What is grapefruit?
Grapefruits are relatively large fruits in the citrus family. They are relatively sour fruits and the color ranges from dark pink to pale yellow. Grapefruits are a hybrid between pomelos and sweet oranges.
They were created accidentally but have gripped the world by storm. We produce approximately 9.3 million tons of grapefruits annually.
Though eating grapefruit has its benefits allowing with a delicious and distinct flavor, the compounds can cause various problems.
Why can’t some people eat grapefruit?
There are many types of people who should not eat grapefruit. There are a group of compounds found in grapefruit that are known as furanocoumarins. These compounds interfere with medication, becoming ineffective or too effective. Both come with their own set of problems.
These are known to inhibit the function of a digestive enzyme called CYP3A4 which assists in the metabolism of drugs.
When this enzyme is inhibited, this can lead to drugs remaining in your system for longer than they should. This causes an elevation in the medication levels found in your bloodstream which can potentially be fatal.
As soon as you consume these furanocoumarins, the damage is done. It can take up to 3 days for your body to produce more of the CYP3A4 enzyme. As little as 200 ml of grapefruit juice can have this impact.
There are also compounds known as flavonoids found in grapefruits. The specific ones that are relevant here are known as naringin and hesperidin.
These are known to block the function of a protein in the body called OATP (organic anion transporter polypeptide). The purpose of this protein is to transport drugs into the cells of the body.
These flavonoids can inhibit the absorption of drugs into the body, meaning that they are less effective.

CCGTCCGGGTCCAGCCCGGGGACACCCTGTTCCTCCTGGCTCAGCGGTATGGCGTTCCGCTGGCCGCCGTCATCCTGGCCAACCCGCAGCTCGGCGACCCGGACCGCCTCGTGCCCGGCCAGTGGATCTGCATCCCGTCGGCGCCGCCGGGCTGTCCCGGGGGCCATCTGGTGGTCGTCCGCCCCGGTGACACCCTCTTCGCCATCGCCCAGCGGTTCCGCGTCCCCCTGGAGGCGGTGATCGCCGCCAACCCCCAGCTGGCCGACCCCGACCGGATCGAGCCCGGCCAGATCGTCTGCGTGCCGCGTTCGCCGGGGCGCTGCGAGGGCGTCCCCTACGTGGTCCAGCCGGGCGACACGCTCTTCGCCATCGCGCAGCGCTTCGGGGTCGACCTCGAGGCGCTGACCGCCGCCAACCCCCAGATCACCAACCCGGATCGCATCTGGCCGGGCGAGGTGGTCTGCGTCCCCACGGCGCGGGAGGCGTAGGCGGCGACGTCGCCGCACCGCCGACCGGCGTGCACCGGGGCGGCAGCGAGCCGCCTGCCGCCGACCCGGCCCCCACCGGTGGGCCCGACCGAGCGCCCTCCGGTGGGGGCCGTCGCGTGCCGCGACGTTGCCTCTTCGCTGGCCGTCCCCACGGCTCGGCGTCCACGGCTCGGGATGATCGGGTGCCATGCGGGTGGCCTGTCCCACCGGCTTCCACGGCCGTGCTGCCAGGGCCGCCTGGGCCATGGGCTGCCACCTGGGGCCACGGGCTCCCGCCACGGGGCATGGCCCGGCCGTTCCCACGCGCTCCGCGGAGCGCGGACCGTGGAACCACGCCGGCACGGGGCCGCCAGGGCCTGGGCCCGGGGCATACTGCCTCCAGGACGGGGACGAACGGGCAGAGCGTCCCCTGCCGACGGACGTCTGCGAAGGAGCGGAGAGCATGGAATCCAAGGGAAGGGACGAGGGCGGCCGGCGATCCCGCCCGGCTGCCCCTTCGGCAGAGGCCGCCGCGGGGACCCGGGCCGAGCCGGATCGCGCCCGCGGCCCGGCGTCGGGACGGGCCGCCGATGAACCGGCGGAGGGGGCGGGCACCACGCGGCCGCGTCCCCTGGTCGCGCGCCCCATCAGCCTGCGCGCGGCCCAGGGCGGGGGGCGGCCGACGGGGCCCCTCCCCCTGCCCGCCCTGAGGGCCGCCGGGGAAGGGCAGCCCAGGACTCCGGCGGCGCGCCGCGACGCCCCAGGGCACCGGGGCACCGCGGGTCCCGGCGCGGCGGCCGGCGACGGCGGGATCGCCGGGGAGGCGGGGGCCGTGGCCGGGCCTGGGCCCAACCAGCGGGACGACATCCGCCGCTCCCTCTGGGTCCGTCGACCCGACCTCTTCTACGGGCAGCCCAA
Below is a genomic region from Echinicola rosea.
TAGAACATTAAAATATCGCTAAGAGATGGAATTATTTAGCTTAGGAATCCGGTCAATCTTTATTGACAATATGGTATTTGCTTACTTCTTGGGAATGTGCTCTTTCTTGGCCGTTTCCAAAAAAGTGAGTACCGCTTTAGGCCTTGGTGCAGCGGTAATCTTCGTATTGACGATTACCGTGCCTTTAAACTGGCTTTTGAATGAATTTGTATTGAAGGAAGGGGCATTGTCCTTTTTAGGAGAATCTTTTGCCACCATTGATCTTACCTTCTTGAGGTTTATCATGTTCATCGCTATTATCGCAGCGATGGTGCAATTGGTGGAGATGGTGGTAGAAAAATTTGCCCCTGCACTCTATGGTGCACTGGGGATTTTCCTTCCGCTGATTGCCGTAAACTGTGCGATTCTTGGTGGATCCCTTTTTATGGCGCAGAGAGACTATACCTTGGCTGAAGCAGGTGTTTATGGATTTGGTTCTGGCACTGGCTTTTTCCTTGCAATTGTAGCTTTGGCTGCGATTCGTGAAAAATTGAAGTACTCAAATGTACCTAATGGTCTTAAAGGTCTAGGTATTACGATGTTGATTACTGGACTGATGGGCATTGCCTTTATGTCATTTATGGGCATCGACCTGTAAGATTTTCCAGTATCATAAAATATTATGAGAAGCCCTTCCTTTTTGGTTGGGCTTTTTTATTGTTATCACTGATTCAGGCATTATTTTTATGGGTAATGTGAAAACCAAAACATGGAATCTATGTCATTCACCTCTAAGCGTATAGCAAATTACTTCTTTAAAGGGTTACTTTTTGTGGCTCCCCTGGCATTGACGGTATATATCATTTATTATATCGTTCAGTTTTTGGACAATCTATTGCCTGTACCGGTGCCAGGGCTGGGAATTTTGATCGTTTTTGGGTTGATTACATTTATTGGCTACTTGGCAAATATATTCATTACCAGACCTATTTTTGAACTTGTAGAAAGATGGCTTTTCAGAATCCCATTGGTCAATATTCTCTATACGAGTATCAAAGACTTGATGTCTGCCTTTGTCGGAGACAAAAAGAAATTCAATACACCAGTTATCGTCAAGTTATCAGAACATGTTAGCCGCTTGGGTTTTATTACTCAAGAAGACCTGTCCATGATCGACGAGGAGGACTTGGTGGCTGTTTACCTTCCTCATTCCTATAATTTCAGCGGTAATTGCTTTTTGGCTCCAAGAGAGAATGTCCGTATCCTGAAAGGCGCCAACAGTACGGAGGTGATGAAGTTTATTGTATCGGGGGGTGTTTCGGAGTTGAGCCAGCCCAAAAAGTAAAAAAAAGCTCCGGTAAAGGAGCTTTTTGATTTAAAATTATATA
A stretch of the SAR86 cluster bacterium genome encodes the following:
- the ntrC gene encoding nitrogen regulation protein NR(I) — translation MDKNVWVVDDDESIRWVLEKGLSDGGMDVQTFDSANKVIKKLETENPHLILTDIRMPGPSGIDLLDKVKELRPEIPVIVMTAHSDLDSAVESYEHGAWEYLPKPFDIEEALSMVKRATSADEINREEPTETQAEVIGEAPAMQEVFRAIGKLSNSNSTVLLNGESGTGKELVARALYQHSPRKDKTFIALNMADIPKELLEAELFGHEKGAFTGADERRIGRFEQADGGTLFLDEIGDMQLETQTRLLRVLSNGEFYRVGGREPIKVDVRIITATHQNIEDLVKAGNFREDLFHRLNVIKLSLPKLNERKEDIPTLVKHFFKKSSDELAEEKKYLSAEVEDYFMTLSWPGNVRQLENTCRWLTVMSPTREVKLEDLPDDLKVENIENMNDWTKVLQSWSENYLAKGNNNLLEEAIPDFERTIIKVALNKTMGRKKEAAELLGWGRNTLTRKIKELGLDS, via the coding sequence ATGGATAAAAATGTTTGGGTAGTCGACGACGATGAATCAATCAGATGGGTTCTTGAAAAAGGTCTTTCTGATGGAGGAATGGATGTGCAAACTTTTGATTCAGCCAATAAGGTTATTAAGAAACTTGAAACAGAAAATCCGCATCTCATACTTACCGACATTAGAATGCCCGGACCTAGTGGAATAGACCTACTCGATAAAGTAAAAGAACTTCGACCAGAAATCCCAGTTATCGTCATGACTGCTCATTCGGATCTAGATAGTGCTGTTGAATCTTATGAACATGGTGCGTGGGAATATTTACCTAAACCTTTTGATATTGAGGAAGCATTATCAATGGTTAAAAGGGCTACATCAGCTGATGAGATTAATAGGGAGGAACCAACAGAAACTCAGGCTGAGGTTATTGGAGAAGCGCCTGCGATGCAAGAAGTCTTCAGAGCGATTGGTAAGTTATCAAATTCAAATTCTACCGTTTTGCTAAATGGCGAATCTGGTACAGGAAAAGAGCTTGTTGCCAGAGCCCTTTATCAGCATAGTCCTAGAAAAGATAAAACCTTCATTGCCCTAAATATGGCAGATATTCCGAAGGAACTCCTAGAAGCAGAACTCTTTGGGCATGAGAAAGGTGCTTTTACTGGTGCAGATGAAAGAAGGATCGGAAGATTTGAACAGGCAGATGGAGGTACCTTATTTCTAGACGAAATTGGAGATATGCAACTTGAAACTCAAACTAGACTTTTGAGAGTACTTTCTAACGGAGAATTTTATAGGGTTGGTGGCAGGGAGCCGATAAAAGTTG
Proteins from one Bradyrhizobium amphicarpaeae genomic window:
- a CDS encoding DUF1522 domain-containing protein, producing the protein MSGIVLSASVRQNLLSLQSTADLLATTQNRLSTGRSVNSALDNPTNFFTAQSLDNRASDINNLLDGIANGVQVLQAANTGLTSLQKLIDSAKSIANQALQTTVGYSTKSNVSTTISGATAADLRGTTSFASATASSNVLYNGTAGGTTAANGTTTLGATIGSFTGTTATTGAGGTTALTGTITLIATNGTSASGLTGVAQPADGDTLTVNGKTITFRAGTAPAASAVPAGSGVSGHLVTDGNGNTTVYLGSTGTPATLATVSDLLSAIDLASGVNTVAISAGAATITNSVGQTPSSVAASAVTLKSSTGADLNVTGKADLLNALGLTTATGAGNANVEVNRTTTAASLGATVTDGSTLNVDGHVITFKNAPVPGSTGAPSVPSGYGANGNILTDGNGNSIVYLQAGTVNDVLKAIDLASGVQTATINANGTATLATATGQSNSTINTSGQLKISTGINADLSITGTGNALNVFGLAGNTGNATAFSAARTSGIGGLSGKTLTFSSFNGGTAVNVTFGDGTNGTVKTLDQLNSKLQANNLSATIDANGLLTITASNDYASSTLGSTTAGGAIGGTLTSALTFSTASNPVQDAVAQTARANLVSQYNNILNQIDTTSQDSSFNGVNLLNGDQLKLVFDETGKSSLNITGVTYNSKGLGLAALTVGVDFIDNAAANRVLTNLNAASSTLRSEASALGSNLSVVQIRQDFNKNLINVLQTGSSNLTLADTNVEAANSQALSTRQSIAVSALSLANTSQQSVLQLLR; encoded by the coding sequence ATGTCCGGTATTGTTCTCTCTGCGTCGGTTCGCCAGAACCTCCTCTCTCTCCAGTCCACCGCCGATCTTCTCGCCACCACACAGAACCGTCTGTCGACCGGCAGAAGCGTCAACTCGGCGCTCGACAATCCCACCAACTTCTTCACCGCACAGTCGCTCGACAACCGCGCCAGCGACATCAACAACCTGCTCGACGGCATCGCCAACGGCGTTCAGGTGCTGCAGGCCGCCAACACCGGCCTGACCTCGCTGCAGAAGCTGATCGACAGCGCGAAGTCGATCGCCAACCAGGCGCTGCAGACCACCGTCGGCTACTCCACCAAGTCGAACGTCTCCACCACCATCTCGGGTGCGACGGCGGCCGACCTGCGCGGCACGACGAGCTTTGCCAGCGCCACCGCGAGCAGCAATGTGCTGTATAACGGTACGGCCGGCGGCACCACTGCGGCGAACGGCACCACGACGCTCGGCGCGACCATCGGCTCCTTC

Unlike the interaction with the CYP3A4 enzyme, this process is only temporary. Within 4 hours of consumption, the inhibition period has ended.
Why can’t diabetics eat grapefruit?
As with any medical issue you may be concerned about, you should always contact your doctor for proper advice. That being said, it appears as though most diabetics should be safe to eat grapefruit unless they are taking additional medications.
The average grapefruit contains about 15 grams of carbohydrates, roughly the same as an apple. This means that they are not super high in carbohydrates and can safely be consumed as part of a balanced diet.
Carbohydrates, from sugars and flours, can raise your blood sugar levels which can be an issue for diabetics. Provided you monitor your blood sugar levels regularly and follow a meal plan, you should safely be able to eat fruits.
Grapefruit has a GI (glycemic index) of 25. Diabetics are generally advised to eat foods with a low GI, for example under 55.
It is often recommended that diabetics do not drink grapefruit. This does not contain fiber and there is a higher quantity of carbohydrates, about 24 grams per cup.
A study was conducted in mice back in 2014, examining the impacts of grapefruit juice on mice. Mice following a high-fat diet that were fed grapefruit juice showed a drop in fasting blood sugar levels, fasting blood insulin levels, and lost weight.